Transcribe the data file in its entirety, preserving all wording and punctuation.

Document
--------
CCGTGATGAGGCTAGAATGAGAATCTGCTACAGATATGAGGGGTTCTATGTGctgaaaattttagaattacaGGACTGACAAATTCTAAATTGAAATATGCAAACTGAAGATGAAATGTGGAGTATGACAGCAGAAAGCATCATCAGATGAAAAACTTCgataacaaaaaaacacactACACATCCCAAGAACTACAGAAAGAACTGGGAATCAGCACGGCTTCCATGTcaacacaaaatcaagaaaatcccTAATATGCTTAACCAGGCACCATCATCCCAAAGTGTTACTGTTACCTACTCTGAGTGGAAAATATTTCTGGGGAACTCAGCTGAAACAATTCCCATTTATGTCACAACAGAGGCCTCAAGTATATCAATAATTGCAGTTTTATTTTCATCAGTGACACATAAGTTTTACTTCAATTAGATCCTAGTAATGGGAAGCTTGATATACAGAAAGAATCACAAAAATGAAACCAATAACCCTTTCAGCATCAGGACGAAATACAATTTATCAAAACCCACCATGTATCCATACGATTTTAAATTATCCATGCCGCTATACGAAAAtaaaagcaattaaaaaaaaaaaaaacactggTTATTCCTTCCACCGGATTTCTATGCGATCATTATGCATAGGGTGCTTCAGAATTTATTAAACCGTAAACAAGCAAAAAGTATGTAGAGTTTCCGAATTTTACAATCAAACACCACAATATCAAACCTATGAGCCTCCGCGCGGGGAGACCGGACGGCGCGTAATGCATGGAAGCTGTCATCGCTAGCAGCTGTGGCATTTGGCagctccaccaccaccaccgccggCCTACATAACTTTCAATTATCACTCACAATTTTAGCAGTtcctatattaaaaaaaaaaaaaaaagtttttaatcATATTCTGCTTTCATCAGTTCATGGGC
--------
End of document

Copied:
CCGTGATGAGGCTAGAATGAGAATCTGCTACAGATATGAGGGGTTCTATGTGctgaaaattttagaattacaGGACTGACAAATTCTAAATTGAAATATGCAAACTGAAGATGAAATGTGGAGTATGACAGCAGAAAGCATCATCAGATGAAAAACTTCgataacaaaaaaacacactACACATCCCAAGAACTACAGAAAGAACTGGGAATCAGCACGGCTTCCATGTcaacacaaaatcaagaaaatcccTAATATGCTTAACCAGGCACCATCATCCCAAAGTGTTACTGTTACCTACTCTGAGTGGAAAATATTTCTGGGGAACTCAGCTGAAACAATTCCCATTTATGTCACAACAGAGGCCTCAAGTATATCAATAATTGCAGTTTTATTTTCATCAGTGACACATAAGTTTTACTTCAATTAGATCCTAGTAATGGGAAGCTTGATATACAGAAAGAATCACAAAAATGAAACCAATAACCCTTTCAGCATCAGGACGAAATACAATTTATCAAAACCCACCATGTATCCATACGATTTTAAATTATCCATGCCGCTATACGAAAAtaaaagcaattaaaaaaaaaaaaaacactggTTATTCCTTCCACCGGATTTCTATGCGATCATTATGCATAGGGTGCTTCAGAATTTATTAAACCGTAAACAAGCAAAAAGTATGTAGAGTTTCCGAATTTTACAATCAAACACCACAATATCAAACCTATGAGCCTCCGCGCGGGGAGACCGGACGGCGCGTAATGCATGGAAGCTGTCATCGCTAGCAGCTGTGGCATTTGGCagctccaccaccaccaccgccggCCTACATAACTTTCAATTATCACTCACAATTTTAGCAGTtcctatattaaaaaaaaaaaaaaaagtttttaatcATATTCTGCTTTCATCAGTTCATGGGC